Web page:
Kyou wa, Peter-san wa Doko?

Where's Peter Today?

13th Oct 2004: Day 7-- Himeji Castle

Leaving Kyoto to continue our journey onwards to Kurashiki, we decided to stop at the little town of Himeji, just to the west of Osaka. A short walk up the road from the railway station, you can see the imposing outline of Himeji Castle, one of Japan's best preserved castles.

In the grounds of the castle is a zoo and a big grass square. A permanent fixture at the foot of the square is a tiered stand for school trips to line up on and have their photo taken. At the base of the castle a group were preparing for a bonsai tree festival.

When we bought our tickets for the castle, the woman in the kiosk beckoned over to an old man standing nearby and he came over. Mr. Yoshida introduced himself and said that he'd be our guide to the castle. He spoke impeccable English and wore a badge explaining that he was a volunteer guide.

Himeji Castle is one of the most ingenious that I have ever visited. Most castles in England are fairly obvious affairs, with big battlements and gates to hold a frontal assault at bay. They are solid-looking and imposing. Himeji Castle by contrast looks delicate and beautiful but hidden within are numerous design features that are aimed at fooling any would-be assailant. Some were very subtle devices such as sets of stairs that are uneven in pace and height so that advancing soldiers are forced to run up them whilst looking at the steps rather than their enemy. Another ploy was to deliberately draw soldiers into areas where the passageway becomes compartmentalised and progressively narrower so that men become trapped and squashed and then a small defending force can fight the attackers one at a time. Another particularly ingenious trap was a outside path that is concealed by having corners of very similar rock facing but with a false path that looks more obvious. The pathway is lined with slots for firing arrows through and leads to a dead-end. So the hapless attackers run down the false path and are rained upon by archers only to discover that it is a dead end and they must then go back and run the gauntlet again!

The inside of the castle itself was no less ingenious in design with passageways designed to slow and contain an invading force and various escape routes designed to allow the non-combatants to flee to safety without having to traverse the main corridors. At the top of the castle was a lavishly decorated room, now a shrine, but previously the last hold-out for the Shogun, who if all else failed and the battle was lost, would prepare to commit seppuku (ritual disembowelment) before the enemy could get to him first.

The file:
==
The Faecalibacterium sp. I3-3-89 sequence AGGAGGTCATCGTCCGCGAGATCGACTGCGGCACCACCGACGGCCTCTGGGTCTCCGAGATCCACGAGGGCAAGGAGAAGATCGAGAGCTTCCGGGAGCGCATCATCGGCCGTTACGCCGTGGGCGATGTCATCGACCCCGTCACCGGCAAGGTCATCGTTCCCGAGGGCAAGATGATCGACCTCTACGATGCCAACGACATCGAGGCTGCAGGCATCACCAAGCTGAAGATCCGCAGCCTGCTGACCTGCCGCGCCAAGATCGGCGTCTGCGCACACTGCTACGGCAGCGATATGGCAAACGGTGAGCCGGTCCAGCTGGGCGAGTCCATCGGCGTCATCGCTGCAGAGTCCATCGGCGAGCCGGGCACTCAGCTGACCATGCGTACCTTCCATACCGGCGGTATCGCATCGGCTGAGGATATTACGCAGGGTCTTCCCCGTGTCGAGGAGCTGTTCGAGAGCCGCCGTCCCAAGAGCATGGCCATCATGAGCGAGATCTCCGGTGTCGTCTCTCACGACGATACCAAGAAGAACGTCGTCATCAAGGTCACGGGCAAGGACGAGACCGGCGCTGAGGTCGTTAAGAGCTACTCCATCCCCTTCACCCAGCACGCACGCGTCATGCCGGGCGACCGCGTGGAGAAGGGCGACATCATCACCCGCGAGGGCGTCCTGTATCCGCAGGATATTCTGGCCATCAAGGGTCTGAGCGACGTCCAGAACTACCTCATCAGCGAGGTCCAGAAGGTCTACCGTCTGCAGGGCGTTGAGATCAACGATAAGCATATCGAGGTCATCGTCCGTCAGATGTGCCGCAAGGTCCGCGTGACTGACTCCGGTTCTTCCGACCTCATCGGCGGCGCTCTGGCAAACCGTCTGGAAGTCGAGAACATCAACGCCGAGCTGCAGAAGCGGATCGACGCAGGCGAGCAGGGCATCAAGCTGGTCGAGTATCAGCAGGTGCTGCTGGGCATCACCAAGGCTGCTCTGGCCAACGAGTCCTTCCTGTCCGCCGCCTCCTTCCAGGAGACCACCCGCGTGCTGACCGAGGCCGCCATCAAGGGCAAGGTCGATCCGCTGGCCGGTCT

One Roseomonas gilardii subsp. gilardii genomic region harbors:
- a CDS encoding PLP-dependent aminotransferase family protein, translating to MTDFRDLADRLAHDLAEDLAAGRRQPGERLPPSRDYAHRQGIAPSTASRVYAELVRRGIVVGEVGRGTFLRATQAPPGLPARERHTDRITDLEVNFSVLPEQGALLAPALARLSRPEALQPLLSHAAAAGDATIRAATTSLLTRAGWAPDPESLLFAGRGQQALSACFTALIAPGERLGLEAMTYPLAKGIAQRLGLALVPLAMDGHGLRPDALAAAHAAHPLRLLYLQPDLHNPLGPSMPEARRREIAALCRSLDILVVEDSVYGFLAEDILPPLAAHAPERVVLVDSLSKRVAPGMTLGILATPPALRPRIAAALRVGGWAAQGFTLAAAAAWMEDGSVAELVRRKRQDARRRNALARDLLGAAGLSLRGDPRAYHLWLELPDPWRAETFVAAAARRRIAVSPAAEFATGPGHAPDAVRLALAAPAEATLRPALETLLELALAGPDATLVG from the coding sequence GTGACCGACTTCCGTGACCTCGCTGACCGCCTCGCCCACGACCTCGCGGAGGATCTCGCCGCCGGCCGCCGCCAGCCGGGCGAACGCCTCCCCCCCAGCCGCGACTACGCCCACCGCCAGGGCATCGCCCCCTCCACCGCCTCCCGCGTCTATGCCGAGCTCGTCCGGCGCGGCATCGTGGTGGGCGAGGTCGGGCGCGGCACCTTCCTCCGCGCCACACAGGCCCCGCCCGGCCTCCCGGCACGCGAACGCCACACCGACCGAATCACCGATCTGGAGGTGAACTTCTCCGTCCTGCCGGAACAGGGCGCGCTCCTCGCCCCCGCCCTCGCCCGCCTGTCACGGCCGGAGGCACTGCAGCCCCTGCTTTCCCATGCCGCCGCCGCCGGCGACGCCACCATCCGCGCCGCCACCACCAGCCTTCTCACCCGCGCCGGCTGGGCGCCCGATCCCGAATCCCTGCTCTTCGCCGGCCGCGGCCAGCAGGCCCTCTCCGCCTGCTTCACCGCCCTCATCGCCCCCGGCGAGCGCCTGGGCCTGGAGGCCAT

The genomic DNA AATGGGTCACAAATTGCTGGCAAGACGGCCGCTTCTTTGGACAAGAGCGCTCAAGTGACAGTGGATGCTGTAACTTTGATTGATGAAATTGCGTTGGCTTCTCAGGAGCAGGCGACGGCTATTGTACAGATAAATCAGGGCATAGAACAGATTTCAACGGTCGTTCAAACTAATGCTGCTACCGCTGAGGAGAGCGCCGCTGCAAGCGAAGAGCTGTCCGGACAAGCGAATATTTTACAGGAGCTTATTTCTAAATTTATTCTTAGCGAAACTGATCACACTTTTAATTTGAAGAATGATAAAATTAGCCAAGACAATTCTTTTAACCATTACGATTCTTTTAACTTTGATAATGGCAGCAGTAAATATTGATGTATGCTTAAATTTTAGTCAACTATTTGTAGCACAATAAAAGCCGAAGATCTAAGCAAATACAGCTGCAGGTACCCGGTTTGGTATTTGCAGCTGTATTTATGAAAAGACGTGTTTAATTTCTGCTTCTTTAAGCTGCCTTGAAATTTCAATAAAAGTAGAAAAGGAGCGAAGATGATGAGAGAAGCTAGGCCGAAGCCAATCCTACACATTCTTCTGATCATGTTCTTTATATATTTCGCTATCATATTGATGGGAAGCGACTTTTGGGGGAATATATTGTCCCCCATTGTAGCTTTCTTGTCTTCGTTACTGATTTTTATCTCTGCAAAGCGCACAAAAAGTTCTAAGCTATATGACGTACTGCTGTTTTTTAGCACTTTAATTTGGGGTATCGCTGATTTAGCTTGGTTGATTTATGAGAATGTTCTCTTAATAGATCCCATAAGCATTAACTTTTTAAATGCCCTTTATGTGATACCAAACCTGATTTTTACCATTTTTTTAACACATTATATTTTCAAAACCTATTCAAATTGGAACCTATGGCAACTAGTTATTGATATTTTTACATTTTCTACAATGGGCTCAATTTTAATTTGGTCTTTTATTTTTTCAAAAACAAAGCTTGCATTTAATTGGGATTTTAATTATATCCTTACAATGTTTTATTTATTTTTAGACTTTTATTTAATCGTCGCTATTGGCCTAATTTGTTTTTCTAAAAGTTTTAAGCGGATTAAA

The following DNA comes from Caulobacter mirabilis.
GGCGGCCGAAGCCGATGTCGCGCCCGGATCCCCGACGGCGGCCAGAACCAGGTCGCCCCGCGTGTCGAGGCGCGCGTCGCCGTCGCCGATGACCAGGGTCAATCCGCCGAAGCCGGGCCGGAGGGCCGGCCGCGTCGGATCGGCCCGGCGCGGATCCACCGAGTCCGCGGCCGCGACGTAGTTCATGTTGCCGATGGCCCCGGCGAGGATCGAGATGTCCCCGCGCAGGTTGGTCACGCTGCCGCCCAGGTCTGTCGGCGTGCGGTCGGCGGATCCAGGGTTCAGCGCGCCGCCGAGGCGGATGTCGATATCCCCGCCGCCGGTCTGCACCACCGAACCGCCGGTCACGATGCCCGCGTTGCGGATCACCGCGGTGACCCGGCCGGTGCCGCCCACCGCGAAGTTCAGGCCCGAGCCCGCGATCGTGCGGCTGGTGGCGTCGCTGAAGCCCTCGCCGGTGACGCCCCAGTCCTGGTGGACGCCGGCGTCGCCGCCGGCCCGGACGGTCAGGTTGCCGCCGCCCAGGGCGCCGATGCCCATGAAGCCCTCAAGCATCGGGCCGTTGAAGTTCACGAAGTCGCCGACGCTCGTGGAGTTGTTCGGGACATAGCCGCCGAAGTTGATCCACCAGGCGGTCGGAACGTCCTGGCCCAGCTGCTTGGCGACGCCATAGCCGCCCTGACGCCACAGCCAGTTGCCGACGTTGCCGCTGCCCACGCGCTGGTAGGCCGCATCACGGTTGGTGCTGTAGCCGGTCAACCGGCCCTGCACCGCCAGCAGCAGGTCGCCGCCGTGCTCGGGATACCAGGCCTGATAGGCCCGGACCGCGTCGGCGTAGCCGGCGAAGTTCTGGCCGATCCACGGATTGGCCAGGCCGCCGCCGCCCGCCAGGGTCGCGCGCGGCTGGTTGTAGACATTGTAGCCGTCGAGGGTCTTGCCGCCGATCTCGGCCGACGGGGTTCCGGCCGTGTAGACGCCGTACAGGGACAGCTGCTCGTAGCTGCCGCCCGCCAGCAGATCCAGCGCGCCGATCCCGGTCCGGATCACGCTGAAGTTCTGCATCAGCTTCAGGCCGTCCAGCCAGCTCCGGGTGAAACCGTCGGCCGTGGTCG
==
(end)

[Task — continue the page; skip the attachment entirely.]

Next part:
Happily, Himeji Castle has never been sacked and nobody has ever had to use the top room for it's intended purpose so it was turned into a shrine instead. Mr. Yoshida showed us the proper way to make a prayer and we offered our respects.

One thing that became quickly apparent about the castle was that they were very paranoid about fires. The almost completely wooden construction (apart from it's sloping stone base walls) meant that fires, accidental or otherwise, were a real danger to the whole building. Measures designed to avoid fires were evident throughout the place. These included making sure there were no shrubs or trees planted next to walls and even selecting the trees that did surround the castle to be the type that would burn out quickly and then stop. Some measures were less successful… The bronze fish mounted on the roof corners were designed to ward off evil spirits and fire but unfortunately have a tendency to attract lightning! Now the fish have lightning conductors attached to reduce this risk!

Mr. Yoshida confided in us that for many years he was an international businessman but when he retired, he decided to come back to his home-town of Himeji. As he'd grown up going to the school next to the castle, he thought that one way he could return something to his community was to volunteer as a guide to show English-speaking tourists the wonders of this fabulous historic treasure. He really did know the place inside-out and if you ever get the chance to visit the castle, it's well worth seeking him out.

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Prepare For Take-Off

Day 1 -- Tokyo

Day 2 -- Mikawa-Anjo

Day 3 -- Nagoya

Day 4 -- Suzuka F1

Day 5 -- Kyoto

Day 6 -- Kyoto

Day 7-- Himeji Castle

Day 8 -- Kurashiki

Day 9 -- Hiroshima

Day 10 -- Nagasaki

Day 11 -- Nagasaki

Day 12 -- Kagoshima

Day 13 -- Kagoshima

Day 14 -- Tokyo

Day 15 -- Tokyo

Day 16 -- Tokyo

Homeward Bound

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